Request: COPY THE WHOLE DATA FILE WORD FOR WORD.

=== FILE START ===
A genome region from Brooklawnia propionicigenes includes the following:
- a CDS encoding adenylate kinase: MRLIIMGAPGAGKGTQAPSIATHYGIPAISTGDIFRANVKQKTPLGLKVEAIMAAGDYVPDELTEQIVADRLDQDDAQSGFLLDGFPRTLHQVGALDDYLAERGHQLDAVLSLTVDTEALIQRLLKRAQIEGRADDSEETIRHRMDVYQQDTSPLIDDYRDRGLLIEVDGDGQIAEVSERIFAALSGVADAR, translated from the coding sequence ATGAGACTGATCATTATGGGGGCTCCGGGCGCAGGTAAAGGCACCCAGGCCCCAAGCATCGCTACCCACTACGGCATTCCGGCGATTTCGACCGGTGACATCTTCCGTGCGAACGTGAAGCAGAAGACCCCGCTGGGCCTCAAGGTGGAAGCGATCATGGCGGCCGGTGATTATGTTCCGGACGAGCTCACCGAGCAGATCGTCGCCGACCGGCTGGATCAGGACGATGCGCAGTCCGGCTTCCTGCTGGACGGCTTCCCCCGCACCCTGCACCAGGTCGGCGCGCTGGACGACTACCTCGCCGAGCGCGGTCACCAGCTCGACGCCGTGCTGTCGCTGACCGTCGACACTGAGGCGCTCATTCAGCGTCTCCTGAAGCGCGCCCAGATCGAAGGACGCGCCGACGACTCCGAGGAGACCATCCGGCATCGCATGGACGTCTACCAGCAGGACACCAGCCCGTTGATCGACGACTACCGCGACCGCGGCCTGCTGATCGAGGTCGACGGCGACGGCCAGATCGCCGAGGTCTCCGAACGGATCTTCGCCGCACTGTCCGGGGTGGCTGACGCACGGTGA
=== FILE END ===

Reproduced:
A genome region from Brooklawnia propionicigenes includes the following:
- a CDS encoding adenylate kinase: MRLIIMGAPGAGKGTQAPSIATHYGIPAISTGDIFRANVKQKTPLGLKVEAIMAAGDYVPDELTEQIVADRLDQDDAQSGFLLDGFPRTLHQVGALDDYLAERGHQLDAVLSLTVDTEALIQRLLKRAQIEGRADDSEETIRHRMDVYQQDTSPLIDDYRDRGLLIEVDGDGQIAEVSERIFAALSGVADAR, translated from the coding sequence ATGAGACTGATCATTATGGGGGCTCCGGGCGCAGGTAAAGGCACCCAGGCCCCAAGCATCGCTACCCACTACGGCATTCCGGCGATTTCGACCGGTGACATCTTCCGTGCGAACGTGAAGCAGAAGACCCCGCTGGGCCTCAAGGTGGAAGCGATCATGGCGGCCGGTGATTATGTTCCGGACGAGCTCACCGAGCAGATCGTCGCCGACCGGCTGGATCAGGACGATGCGCAGTCCGGCTTCCTGCTGGACGGCTTCCCCCGCACCCTGCACCAGGTCGGCGCGCTGGACGACTACCTCGCCGAGCGCGGTCACCAGCTCGACGCCGTGCTGTCGCTGACCGTCGACACTGAGGCGCTCATTCAGCGTCTCCTGAAGCGCGCCCAGATCGAAGGACGCGCCGACGACTCCGAGGAGACCATCCGGCATCGCATGGACGTCTACCAGCAGGACACCAGCCCGTTGATCGACGACTACCGCGACCGCGGCCTGCTGATCGAGGTCGACGGCGACGGCCAGATCGCCGAGGTCTCCGAACGGATCTTCGCCGCACTGTCCGGGGTGGCTGACGCACGGTGA